Wright Library Youth Services Coordinator: Michele Schoen

Meet Wright Library’s new Youth Services Coordinator: Michele Schoen


Michele Schoen joined Wright Library as the Youth Services Coordinator in September 2023.Michele Schoen, Wright Library Youth Services Coordinator, poses in front of children's book section.

Most recently, Schoen was the Children’s Programming Specialist for Washington-Centerville Public Library, where she coordinated children’s programs and summer reading club. She also previously worked at Wright Library in the Youth Services Department and is excited to return in her new role as Youth Services Coordinator.

The Youth Services Coordinator oversees programming and collections for children and teens, relationships with local schools, and other library initiatives. We asked Michele some questions about how she became a librarian, how to encourage kids to read, and what she’s looking forward to in this new job!

What drew you to librarianship?

Honestly, being a librarian is the dream job I never knew I wanted! I didn’t consider librarianship as a career until I returned to work after staying at home with my children. I started my first ever library job, and everything clicked!

I love that libraries are the heart of a community, a shared space where everyone’s stories can be valued and heard. It is exciting to go to work each day in a welcoming environment where I can help others make meaningful connections to lifelong learning.


As a  librarian and as a mom, what do you recommend to parents who want to encourage their children to read?

Yes, I am both a librarian and a mom (to three sons, ages 22, 20, and 15), and I understand the struggles parents face. To encourage our children, we need to empower them to be engaged in what interests them. This can be challenging in our 21st-century society, where we encounter continuous distractions and information overload. In addition, learning to read can be a struggle and at times seem like a chore. Every one of us is different, and this applies to our children and their reading interests and abilities.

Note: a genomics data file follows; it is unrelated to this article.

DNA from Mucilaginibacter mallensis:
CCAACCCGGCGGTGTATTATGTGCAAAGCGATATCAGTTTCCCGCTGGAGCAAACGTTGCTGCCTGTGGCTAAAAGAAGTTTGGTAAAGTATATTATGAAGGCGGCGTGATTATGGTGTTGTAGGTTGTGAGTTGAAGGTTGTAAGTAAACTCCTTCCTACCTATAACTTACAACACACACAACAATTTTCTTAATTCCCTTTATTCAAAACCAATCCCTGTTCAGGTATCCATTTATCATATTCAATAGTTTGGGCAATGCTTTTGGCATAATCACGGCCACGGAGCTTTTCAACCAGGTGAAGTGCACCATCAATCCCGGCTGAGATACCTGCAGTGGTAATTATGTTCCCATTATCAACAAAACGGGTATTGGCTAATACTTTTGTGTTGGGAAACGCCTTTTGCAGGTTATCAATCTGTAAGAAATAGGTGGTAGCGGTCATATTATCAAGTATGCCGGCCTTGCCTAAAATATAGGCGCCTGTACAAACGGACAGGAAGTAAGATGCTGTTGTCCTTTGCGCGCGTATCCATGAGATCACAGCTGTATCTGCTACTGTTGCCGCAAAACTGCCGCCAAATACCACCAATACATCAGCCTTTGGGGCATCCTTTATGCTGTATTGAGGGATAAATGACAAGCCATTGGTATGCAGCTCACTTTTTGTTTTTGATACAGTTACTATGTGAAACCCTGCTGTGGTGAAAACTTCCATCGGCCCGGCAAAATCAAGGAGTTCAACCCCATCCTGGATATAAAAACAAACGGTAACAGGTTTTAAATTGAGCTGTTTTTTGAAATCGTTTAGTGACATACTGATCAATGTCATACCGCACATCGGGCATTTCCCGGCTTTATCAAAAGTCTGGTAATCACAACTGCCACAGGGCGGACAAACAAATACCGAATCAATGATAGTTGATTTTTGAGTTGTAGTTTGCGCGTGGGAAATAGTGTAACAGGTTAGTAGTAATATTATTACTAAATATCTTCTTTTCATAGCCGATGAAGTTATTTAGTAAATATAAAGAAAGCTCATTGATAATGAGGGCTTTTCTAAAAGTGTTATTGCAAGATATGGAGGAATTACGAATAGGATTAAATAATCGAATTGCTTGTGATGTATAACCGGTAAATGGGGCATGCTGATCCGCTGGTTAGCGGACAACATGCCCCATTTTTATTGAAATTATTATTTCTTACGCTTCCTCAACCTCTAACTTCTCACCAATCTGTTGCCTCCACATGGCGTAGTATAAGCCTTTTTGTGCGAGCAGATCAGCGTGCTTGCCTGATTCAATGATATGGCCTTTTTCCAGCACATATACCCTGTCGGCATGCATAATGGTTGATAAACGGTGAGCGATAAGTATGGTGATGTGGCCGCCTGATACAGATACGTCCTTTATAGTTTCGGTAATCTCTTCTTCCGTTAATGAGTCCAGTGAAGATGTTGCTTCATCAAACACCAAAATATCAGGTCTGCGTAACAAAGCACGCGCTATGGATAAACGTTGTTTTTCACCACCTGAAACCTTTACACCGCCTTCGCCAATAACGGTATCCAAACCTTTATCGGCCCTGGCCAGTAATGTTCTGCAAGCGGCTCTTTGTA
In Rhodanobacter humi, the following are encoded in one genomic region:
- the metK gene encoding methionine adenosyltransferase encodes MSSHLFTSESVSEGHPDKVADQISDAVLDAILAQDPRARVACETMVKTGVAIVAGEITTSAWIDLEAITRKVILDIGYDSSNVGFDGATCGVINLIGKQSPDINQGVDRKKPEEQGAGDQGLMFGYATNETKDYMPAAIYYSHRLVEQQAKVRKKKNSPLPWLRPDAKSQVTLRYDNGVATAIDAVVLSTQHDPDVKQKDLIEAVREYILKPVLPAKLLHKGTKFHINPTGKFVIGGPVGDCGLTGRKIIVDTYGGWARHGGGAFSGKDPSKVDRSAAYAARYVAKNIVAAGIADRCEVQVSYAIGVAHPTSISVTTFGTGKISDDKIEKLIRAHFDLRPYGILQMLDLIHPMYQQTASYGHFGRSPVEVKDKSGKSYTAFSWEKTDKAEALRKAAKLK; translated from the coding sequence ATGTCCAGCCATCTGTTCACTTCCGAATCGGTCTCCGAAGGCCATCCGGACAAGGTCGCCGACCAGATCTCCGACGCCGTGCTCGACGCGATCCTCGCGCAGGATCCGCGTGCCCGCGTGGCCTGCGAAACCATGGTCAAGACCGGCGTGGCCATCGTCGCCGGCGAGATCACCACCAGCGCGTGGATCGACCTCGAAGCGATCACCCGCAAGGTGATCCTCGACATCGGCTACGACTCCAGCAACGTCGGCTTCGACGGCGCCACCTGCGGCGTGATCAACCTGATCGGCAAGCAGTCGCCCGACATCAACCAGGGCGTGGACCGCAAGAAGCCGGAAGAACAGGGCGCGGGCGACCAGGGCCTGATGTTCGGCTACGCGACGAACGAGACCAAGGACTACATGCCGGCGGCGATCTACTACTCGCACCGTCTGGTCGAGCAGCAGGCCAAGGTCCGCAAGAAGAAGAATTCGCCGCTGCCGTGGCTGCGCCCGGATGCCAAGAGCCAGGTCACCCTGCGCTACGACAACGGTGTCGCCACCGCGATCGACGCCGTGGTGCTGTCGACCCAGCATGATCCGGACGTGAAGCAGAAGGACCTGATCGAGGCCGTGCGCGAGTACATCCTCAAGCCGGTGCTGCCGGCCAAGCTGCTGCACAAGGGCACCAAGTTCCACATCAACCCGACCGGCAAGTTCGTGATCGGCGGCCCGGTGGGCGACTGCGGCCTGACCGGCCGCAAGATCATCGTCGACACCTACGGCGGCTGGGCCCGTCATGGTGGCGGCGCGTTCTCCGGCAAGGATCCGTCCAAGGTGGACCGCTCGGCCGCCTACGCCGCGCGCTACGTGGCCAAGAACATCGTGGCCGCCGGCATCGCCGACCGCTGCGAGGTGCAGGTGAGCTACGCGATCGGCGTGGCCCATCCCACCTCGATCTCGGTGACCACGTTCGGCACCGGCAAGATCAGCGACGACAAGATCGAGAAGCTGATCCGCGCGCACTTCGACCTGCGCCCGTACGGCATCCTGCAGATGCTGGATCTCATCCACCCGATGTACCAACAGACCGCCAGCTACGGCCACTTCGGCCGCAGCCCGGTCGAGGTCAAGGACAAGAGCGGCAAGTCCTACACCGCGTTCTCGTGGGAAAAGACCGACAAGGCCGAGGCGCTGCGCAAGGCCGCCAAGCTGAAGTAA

First, and most important, give yourself grace as a parent. Not everyone is a voracious reader, and that is OK. Remember the big picture and aim for overall literacy. Here are some of my practical tips:

  1. Reading to and with your children is one of the most powerful things you can do and you will never regret the time you spent snuggled up together lost in a good book. For children who are learning to read or reading on their own, you can take turns reading by alternating pages or chapters. Let your child choose the book, or take turns choosing, and keep the experience positive.Child reads at Wright Library with adult.
  2. Try out different ways of engaging with stories, whether it’s listening to an audiobook, checking out the graphic novel version of a classic, reading a book and then watching the movie, or going to the theater to see a story acted out on stage.
  3. When your child asks questions, suggest going to the library together to find books or other materials on the topic. Let their interests guide the process.
  4. Subscribe to magazines of interest to your child; it is exciting for children to get their own mail! For children under 5, sign up for Dolly Parton’s Imagination Library to receive a free book every month.
  5. Participate in a variety of library and community activities and events and explore wherever your family’s curiosity takes you! A love of lifelong learning can spark increased interest in reading.


What kind of books did you enjoy as a kid? What about now?

As a child, you could always find me reading a mystery/thriller or realistic fiction. My favorites were Nancy Drew, The Boxcar Children, Choose Your Own Adventure, Little Women, and anything by Beverly Cleary. As an adult, I am still drawn to the same genres, but I also really like a well-written literary fiction, a good “chick lit,” or an investigative nonfiction.


What's a library service or collection you wish everyone knew about?

I love that Wright Library offers opportunities for patrons of different ages to enjoy learning together. The Library of Things contains maker boxes, board games, learning backpacks, electronic devices, and - my favorite - activity passes to local museums and parks. I also recommend checking out these services: 

Book Buddies - A teen volunteer pairs with a reluctant K-3rd grade reader for reading practice.

Book Flights - A hand selected book bundle based on your child’s interests.


What are you looking forward to in your first year as Youth Services Coordinator?

So many things! Enjoying the beautiful and cozy Wright Library. Walking to work. Working in my home community. Reconnecting with colleagues, patrons, and community members. Meeting new people. Building community and relationships. Inducting a new class of Library Ambassadors. Going into the schools and out into the community. Collaborating with others. Creating new programs. I could go on and on!


Visit the Youth Services Webpage to connect with programs and library services for youth and teens.